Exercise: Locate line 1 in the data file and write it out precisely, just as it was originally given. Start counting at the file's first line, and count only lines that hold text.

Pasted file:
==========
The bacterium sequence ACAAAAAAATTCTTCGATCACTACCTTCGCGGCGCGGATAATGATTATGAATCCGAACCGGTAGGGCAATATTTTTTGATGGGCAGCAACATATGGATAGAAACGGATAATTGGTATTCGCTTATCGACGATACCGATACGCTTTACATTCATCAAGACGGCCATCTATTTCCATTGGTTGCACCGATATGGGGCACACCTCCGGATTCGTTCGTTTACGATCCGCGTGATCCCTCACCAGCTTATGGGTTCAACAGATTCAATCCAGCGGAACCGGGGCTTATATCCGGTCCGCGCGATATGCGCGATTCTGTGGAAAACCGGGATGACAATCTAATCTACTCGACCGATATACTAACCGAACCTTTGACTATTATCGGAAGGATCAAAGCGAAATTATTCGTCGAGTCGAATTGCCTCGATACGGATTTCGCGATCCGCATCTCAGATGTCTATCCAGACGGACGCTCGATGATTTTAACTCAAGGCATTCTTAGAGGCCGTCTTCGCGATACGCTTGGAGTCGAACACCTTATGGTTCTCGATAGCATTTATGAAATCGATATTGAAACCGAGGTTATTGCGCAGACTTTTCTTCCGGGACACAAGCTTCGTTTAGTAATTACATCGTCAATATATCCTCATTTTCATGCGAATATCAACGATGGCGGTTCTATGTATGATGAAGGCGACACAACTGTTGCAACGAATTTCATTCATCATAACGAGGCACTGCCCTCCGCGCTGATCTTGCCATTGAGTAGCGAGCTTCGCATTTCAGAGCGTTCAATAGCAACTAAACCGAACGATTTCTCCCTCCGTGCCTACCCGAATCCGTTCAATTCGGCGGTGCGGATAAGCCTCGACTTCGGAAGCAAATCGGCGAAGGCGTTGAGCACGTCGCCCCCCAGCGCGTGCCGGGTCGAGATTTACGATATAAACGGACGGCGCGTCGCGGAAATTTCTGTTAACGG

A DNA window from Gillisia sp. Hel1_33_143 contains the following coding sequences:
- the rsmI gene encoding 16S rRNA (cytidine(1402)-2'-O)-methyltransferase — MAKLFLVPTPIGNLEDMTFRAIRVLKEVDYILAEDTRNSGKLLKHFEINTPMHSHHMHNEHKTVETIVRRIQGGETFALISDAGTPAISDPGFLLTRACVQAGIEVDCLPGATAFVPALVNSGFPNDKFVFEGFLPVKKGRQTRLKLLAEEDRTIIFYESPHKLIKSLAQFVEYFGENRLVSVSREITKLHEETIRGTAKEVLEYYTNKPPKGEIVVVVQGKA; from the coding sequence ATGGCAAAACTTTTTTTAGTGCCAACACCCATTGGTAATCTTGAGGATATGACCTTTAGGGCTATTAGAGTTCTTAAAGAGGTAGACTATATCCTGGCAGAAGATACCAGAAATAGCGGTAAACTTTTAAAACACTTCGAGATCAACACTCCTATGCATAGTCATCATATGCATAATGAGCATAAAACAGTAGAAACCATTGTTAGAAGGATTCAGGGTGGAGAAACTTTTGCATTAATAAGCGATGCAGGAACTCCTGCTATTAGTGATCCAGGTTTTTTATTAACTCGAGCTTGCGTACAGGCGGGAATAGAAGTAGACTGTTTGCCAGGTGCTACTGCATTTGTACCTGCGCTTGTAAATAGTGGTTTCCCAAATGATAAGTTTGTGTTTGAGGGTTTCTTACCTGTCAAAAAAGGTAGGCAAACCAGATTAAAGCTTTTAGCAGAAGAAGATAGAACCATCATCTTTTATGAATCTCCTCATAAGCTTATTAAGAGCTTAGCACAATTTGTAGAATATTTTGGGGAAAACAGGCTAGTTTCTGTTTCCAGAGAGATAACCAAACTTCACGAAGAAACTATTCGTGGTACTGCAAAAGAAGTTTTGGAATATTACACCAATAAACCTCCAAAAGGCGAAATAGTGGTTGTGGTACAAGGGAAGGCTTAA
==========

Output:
The bacterium sequence ACAAAAAAATTCTTCGATCACTACCTTCGCGGCGCGGATAATGATTATGAATCCGAACCGGTAGGGCAATATTTTTTGATGGGCAGCAACATATGGATAGAAACGGATAATTGGTATTCGCTTATCGACGATACCGATACGCTTTACATTCATCAAGACGGCCATCTATTTCCATTGGTTGCACCGATATGGGGCACACCTCCGGATTCGTTCGTTTACGATCCGCGTGATCCCTCACCAGCTTATGGGTTCAACAGATTCAATCCAGCGGAACCGGGGCTTATATCCGGTCCGCGCGATATGCGCGATTCTGTGGAAAACCGGGATGACAATCTAATCTACTCGACCGATATACTAACCGAACCTTTGACTATTATCGGAAGGATCAAAGCGAAATTATTCGTCGAGTCGAATTGCCTCGATACGGATTTCGCGATCCGCATCTCAGATGTCTATCCAGACGGACGCTCGATGATTTTAACTCAAGGCATTCTTAGAGGCCGTCTTCGCGATACGCTTGGAGTCGAACACCTTATGGTTCTCGATAGCATTTATGAAATCGATATTGAAACCGAGGTTATTGCGCAGACTTTTCTTCCGGGACACAAGCTTCGTTTAGTAATTACATCGTCAATATATCCTCATTTTCATGCGAATATCAACGATGGCGGTTCTATGTATGATGAAGGCGACACAACTGTTGCAACGAATTTCATTCATCATAACGAGGCACTGCCCTCCGCGCTGATCTTGCCATTGAGTAGCGAGCTTCGCATTTCAGAGCGTTCAATAGCAACTAAACCGAACGATTTCTCCCTCCGTGCCTACCCGAATCCGTTCAATTCGGCGGTGCGGATAAGCCTCGACTTCGGAAGCAAATCGGCGAAGGCGTTGAGCACGTCGCCCCCCAGCGCGTGCCGGGTCGAGATTTACGATATAAACGGACGGCGCGTCGCGGAAATTTCTGTTAACGG